Species Spotlight: Red-tailed Hawks, the Mel Blanc of Birds (Sort Of)

Red-tailed Hawk in flight                                                                                                                                    photo credit: Tom Haines

Red-tailed Hawk in flight                                                                                                                                   photo credit: Tom Haines

I don’t know if you know this, but sometimes TV and movies stretch the boundaries of reality and things are not always what they seem. For instance, if I had not paid close attention in actual real-life-nature-time, I would still think that because of Looney Tunes (and also every western movie ever), I could be out in the desert and have a kettle of vultures circling me overhead, screeching their resonant “keee-aaaaw”, while they wait for me to slowly die of thirst.

Or, I could hear that very same sound coming from a majestic soaring eagle like in the beginning of every episode of The Colbert Report.

Neither of these birds make that piercing shriek we’ve all come to recognize– instead it’s the cry of the poor Red-tailed Hawk, doing all of the screeching and getting none of the credit. I jokingly refer to them as the “Mel Blanc of birds” because their calls are heard everywhere in television and film. Once you start paying attention to this you’ll see what I mean.

Those of us who tend to nerd out on bird stuff may find it difficult to continue to suspend their disbelief when watching television and hearing a vulture cry overhead like a hawk (I’m looking at you Netflix’s Ozark). I suppose that is our cross to bear, and we can attempt to cope by giving anyone we’re watching anything with a little elbow nudge and a mini-lecture.

Of course, the Red-tailed hawk can’t help that it’s call is so awesome that it has become a part of the Foley sound archives, and we can’t help but love them! This is why this beloved, beefy bird is our next Species Spotlight!

Self-explanatory hawk shot                                                                                                                                      p hoto credit: WRSPA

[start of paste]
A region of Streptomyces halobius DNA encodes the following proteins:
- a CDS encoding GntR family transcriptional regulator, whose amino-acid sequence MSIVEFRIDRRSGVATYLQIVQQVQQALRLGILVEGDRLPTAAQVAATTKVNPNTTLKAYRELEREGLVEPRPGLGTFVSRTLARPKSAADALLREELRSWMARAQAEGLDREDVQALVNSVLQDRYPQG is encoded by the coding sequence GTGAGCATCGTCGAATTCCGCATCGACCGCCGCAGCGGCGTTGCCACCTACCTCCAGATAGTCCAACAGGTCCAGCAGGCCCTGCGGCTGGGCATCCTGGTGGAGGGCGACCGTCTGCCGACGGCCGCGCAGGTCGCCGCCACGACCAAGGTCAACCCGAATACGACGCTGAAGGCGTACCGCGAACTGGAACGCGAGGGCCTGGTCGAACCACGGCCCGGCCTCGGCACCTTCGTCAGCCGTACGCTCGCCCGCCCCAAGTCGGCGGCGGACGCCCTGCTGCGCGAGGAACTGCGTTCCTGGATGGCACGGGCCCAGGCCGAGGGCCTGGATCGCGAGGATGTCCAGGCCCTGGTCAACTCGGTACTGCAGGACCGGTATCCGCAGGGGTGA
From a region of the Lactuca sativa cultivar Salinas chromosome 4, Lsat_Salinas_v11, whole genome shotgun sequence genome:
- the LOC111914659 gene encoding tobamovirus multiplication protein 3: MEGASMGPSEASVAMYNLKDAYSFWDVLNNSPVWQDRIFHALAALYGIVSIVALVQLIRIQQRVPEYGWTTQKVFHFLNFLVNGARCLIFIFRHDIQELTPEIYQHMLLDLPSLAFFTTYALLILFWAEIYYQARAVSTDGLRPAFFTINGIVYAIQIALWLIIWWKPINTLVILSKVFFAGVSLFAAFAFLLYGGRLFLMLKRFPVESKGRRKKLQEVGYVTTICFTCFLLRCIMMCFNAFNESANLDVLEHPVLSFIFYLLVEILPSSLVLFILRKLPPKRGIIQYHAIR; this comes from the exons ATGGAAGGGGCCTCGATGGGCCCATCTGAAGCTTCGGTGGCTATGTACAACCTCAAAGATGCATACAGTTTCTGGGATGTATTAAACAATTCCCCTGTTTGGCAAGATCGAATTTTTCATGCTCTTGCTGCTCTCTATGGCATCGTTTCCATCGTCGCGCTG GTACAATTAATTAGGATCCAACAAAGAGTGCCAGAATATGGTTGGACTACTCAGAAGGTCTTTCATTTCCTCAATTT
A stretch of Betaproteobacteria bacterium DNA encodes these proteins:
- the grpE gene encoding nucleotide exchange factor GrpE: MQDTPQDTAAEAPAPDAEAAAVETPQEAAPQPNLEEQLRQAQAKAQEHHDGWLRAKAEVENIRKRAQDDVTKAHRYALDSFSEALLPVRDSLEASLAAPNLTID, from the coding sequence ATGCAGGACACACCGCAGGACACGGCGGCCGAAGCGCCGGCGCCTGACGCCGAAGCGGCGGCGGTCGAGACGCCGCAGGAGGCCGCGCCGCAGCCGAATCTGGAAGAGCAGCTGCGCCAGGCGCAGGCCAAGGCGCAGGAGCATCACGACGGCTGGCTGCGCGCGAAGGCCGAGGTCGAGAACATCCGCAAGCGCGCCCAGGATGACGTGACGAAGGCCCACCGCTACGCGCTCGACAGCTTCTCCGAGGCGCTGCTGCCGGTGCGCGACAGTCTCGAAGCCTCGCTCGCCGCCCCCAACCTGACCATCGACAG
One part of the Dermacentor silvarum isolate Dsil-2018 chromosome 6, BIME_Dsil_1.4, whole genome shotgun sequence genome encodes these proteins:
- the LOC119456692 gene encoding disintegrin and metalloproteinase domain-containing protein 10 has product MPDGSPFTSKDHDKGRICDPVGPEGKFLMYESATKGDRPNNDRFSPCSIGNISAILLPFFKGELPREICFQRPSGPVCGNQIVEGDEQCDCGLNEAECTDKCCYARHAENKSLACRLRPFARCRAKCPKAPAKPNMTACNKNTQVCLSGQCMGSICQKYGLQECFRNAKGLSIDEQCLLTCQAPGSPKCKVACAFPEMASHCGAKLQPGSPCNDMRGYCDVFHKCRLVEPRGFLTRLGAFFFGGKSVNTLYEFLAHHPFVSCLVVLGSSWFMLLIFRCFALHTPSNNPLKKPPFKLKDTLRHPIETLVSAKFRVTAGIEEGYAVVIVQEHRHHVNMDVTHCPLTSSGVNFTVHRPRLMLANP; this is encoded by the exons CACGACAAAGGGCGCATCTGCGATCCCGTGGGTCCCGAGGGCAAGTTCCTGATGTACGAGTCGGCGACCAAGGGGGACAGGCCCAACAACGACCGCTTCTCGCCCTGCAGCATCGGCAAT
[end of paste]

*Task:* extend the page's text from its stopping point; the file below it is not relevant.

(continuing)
Self-explanatory hawk shot                                                                                                                                      photo credit: WRSPA

RED-TAILED HAWK: Buteo jamaicensis

Because of their ability to find food in a variety of climates, we are fortunate in Pennsylvania, and all over the United States for that matter, to be graced with the presence of the Red-tailed Hawk. They really are quite abundant and most times when you spy a hawk in flight it is likely a Red-tail. To illustrate, I've prepared a handy flowchart for hawk identification:

A very academic flowchart for hawk identification

A very academic flowchart for hawk identification

All kidding aside, Red-tails are pretty easy to spot. Because their preferred habitat is deciduous woods (made up of trees that lose their leaves each season), fall and winter is a great time to watch for these birds as they sit in the bare trees waiting to spot their next rodent meal. Funnily enough, the place I personally see the most hawks is on the side of the Pennsylvania Turnpike and similar highway stretches. It’s almost like a game to see how many I can spot in the trees (when in the passenger seat, of course). 

Why they're so cool

Well, first of all, they’re raptors and there’s likely little argument that birds of prey are just pretty awesome. From head to toe these birds have amazing adaptations to help them survive and thrive:


Of course you’ve heard the idiom “watch like a hawk”– it’s no coincidence, the keen eyesight of a hawk is one of its most useful features. Unlike our vulture friends, Red-tails (and much of the bird world) have little to no sense of smell, so being able to spot prey is paramount. The location of their eyes on their face provides them with a greater field of view and they are capable of both binocular and monocular vision, which means they can focus on an object with one eye or both. That, combined with 20/5 vision (meaning that they can see with clarity from 20 feet away what the average human can see from 5 feet away), means that the chipmunk spotted by a hungry Red-tail had better watch out!. They can also see a much richer color field than that of humans.